OR WAIT null SECS
© 2023 MJH Life Sciences™ and Pharmaceutical Technology. All rights reserved.
The Supreme Court heard oral arguments concerning the legitimacy of “genus clauses” in bio/pharma patents.
On March 27, 2023, the US Supreme Court heard oral arguments from Amgen and Sanofi in a case that could have broad ramifications on the state of patents in the United States. The crux of the case concerns the enablement requirement, and whether “genus claims” (i.e., patents that cover various structurally and functionally related chemicals) satisfy it.
Amgen and Sanofi are in dispute over Amgen’s Repatha (evolocumab) and Sanofi’s Praulent (alirocumab), both of which are monoclonal antibodies that lower the levels of low-density lipoprotein cholesterol. Amgen initiated the suit, claiming that Sanofi was infringing on its patent, while Sanofi has argued that the patents themselves are invalid.
All patents are required to fulfill an “enablement” requirement, which has traditionally been defined as allowing “those skilled in the art to ‘make and use’ the claimed invention; genus claims are predicated on this definition of enablement. However, Sanofi is arguing that this definition does not actually fulfill the enablement requirement, and that it instead must enable “those skilled in the art to reach the full scope of claimed embodiments without undue experimentation.” After back-and-forth resolutions in the lower courts, the Supreme Court is now tasked with answering this question surrounding functional language.
If Amgen wins the case, the victory would allow the company to claim all antibodies that use this mechanism of action shared by evolocumab and alirocumab; this would extend to other patents, which has left some companies worried about their intellectual properties. Due to these concerns, as well as the fact that broad patent protection would make it more difficult to bring competitive drugs to market, major pharma companies such as Pfizer, Johnson & Johnson, and Eli Lilly and Company have publicly backed Sanofi (1).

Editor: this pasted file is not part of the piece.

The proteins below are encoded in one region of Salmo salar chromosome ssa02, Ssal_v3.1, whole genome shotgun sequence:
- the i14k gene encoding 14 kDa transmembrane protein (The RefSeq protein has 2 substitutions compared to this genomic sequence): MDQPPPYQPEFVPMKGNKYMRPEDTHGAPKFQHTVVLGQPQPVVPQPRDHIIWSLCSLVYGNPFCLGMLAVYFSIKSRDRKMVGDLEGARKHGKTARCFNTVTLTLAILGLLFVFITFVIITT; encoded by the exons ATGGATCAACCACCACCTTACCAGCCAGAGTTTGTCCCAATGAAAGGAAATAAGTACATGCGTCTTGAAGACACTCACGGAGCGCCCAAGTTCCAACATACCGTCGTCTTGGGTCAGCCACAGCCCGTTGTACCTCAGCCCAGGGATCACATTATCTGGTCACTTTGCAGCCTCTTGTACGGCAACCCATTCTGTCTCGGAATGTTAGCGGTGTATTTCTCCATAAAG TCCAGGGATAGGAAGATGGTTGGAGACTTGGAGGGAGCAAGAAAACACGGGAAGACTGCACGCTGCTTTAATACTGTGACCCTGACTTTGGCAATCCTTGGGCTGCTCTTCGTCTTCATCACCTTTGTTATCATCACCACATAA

Conversely, if Sanofi wins the case, then that outcome would likely result in the death of broad genus claims. Some, including Kisuk Lee, a patent lawyer specializing in biopharma operations, feel that a Sanofi win could depress innovation. According to Lee, while it requires billions in R&D to bring a molecule to market, it is not incredibly difficult to extrapolate research concerning one molecule to similar ones.
“Nowadays, antibody production is quite automated,” says Kisuk Lee, principal, St. Louis Metro Office. “If you have the roadmap as described in Amgen’s specification, with computer modeling anybody can quickly produce antibodies.”
Depending on how this case is ruled, individuals such as Lee are concerned about how it will impact funding of discovery efforts. If broader patents are struck down, pharma companies will not only need to make more patent applications, an expensive process which Lee notes typically takes three-to-six years, but pharm companies may also not be granted crucial patents that competitors could use for their own molecules.
“If [the Supreme Court] decision only focuses on functional language, there will still be a good outcome for industry,” says Lee. “But if they say broad patent claims hinder competition and follow-on inventions, and you need to provide enabling disclosure for all variants falling within the scope, then it will be really damaging for our industry.”
Source: SCOTUS Blog